Totally sidebar but I’ve always wondered what kind of compensation building owners get for “hosting” antennas. There’s a church down the hill from here that has a bunch on its roof.

  • swimcat October 26, 2008 (4:11 pm)

    I work in this field and the NIMBY’s always amaze me with their complaints about crappy cell coverage and then they won’t allow these things to go on nearby rooftops. These types of communications equipment are all over the place; you don’t need to look too hard to find them (rooftops, cell towers, water towers, etc..). Also, the building owners lease this space to whoever is putting up the antennas for their network. The rent varies and depends on a variety of factors. It’s an easy way for building owners to make some extra money though.

  • Jo October 26, 2008 (4:26 pm)

    Dear Nimby Nulu (?):
    When I said ‘I hate ’em,’ I didn’t mean I hated cell phones, but was referring to the ugly antenna houses on top of the cedar apartments on 61st.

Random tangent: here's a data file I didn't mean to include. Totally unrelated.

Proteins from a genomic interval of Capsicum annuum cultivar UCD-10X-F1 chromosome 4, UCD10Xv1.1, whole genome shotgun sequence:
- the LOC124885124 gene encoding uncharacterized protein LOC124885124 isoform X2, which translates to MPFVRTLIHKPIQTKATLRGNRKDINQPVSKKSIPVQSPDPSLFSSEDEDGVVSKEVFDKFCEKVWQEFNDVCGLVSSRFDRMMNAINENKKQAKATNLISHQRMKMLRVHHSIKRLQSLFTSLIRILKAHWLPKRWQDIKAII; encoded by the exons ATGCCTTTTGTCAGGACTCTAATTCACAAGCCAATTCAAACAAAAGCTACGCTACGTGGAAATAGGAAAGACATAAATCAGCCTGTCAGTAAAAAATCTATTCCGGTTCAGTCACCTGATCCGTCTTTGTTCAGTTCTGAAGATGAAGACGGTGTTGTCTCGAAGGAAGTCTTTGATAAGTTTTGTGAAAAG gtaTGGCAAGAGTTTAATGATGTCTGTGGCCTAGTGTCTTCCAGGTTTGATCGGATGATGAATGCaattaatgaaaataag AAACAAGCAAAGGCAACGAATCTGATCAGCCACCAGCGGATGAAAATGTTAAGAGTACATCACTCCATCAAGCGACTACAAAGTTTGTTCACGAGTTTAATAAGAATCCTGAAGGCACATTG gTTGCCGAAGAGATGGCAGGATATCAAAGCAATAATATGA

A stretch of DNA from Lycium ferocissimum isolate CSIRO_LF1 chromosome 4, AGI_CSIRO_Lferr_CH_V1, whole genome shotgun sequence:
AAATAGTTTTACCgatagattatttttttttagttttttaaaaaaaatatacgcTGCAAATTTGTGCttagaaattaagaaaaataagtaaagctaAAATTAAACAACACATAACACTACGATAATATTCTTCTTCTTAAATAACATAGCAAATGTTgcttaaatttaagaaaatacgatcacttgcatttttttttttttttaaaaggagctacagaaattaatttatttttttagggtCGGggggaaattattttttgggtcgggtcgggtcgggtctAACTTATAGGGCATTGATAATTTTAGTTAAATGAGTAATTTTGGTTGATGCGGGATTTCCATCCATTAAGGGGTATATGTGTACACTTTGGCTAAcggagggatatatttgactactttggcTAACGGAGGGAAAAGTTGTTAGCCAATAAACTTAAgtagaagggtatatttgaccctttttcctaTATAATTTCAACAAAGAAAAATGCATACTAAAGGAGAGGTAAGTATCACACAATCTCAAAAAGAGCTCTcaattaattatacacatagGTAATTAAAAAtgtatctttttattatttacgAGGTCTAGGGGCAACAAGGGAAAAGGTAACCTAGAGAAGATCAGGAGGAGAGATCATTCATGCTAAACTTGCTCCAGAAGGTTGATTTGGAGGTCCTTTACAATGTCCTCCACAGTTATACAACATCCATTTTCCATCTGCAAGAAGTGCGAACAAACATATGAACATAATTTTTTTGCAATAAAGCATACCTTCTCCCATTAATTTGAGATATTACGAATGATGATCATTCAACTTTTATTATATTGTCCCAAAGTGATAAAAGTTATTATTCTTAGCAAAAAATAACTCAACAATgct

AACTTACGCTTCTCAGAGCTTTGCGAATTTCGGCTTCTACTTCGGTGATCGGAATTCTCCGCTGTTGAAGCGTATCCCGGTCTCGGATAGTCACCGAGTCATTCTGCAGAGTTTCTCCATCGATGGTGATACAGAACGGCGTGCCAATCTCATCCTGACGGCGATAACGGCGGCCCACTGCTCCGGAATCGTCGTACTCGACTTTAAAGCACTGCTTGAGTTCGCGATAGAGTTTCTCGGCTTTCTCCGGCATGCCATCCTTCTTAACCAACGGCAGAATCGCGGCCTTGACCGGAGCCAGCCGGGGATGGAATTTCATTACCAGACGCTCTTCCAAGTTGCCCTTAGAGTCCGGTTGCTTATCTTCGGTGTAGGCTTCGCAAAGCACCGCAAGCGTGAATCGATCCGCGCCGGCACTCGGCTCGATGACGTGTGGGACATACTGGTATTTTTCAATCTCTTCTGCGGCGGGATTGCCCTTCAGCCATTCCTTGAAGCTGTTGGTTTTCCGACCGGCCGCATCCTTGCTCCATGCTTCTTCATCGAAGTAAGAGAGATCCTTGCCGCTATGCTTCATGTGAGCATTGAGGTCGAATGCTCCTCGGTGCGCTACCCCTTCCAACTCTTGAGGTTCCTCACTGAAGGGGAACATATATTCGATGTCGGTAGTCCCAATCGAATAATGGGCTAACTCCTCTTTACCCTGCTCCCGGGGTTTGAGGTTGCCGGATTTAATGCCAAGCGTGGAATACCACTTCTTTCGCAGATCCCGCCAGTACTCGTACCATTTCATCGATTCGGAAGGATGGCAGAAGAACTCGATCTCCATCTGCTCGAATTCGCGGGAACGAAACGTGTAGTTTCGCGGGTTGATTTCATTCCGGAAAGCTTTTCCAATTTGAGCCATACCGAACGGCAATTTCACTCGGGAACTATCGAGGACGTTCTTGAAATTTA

I also realize that my comments have nothing to do with the site at issue. I was just trying to make a point that these installations can block views. And I’m smart enough to know that building codes don’t protect views. Really, nimby nulu, I am.
    What is it with some people lately that they need to talk down to someone for stating their opinion?

  • NIMBY nulu October 26, 2008 (8:05 pm)

    Ok, what is Jo’s opinion of the cell antennas that are the subject of these posts? Jo’s posted opinion has absolutely nothing to do with the subject property’s specifics.
    Beyond that, a picture would certainly and easily prove me wrong regarding her claims of personal view blockage that she is referring to.
    Yeah, we hate the antennas, but love our cell phones.
    I cringe everytime I see another telephone pole being replaced. They far outnumber cell towers and mar far more of our views. And those wire services can be placed underground and out of sight.

Sorry, comment time is over.